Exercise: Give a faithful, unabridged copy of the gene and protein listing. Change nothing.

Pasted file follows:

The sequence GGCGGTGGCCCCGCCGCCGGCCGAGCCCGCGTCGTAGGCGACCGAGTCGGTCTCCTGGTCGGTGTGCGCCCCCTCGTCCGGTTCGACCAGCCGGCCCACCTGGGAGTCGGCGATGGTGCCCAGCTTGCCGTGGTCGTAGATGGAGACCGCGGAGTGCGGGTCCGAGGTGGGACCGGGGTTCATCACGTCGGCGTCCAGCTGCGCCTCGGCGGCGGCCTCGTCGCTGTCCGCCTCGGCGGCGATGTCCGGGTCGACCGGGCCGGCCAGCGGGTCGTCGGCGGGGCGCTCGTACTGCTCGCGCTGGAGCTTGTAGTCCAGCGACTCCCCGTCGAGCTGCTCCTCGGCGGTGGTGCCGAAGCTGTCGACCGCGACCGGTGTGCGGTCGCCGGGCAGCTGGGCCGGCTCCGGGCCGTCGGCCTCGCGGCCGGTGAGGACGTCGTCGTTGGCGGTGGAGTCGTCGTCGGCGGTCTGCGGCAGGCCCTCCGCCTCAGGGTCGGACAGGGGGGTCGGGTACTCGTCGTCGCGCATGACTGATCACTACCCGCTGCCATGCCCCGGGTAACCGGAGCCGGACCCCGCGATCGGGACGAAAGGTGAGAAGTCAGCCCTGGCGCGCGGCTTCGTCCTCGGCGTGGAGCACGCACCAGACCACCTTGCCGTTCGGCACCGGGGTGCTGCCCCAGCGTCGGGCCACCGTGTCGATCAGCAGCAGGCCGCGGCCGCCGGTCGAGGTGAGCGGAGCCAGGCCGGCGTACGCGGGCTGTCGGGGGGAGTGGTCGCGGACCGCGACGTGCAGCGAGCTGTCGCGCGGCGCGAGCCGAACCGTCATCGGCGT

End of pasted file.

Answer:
The sequence GGCGGTGGCCCCGCCGCCGGCCGAGCCCGCGTCGTAGGCGACCGAGTCGGTCTCCTGGTCGGTGTGCGCCCCCTCGTCCGGTTCGACCAGCCGGCCCACCTGGGAGTCGGCGATGGTGCCCAGCTTGCCGTGGTCGTAGATGGAGACCGCGGAGTGCGGGTCCGAGGTGGGACCGGGGTTCATCACGTCGGCGTCCAGCTGCGCCTCGGCGGCGGCCTCGTCGCTGTCCGCCTCGGCGGCGATGTCCGGGTCGACCGGGCCGGCCAGCGGGTCGTCGGCGGGGCGCTCGTACTGCTCGCGCTGGAGCTTGTAGTCCAGCGACTCCCCGTCGAGCTGCTCCTCGGCGGTGGTGCCGAAGCTGTCGACCGCGACCGGTGTGCGGTCGCCGGGCAGCTGGGCCGGCTCCGGGCCGTCGGCCTCGCGGCCGGTGAGGACGTCGTCGTTGGCGGTGGAGTCGTCGTCGGCGGTCTGCGGCAGGCCCTCCGCCTCAGGGTCGGACAGGGGGGTCGGGTACTCGTCGTCGCGCATGACTGATCACTACCCGCTGCCATGCCCCGGGTAACCGGAGCCGGACCCCGCGATCGGGACGAAAGGTGAGAAGTCAGCCCTGGCGCGCGGCTTCGTCCTCGGCGTGGAGCACGCACCAGACCACCTTGCCGTTCGGCACCGGGGTGCTGCCCCAGCGTCGGGCCACCGTGTCGATCAGCAGCAGGCCGCGGCCGCCGGTCGAGGTGAGCGGAGCCAGGCCGGCGTACGCGGGCTGTCGGGGGGAGTGGTCGCGGACCGCGACGTGCAGCGAGCTGTCGCGCGGCGCGAGCCGAACCGTCATCGGCGT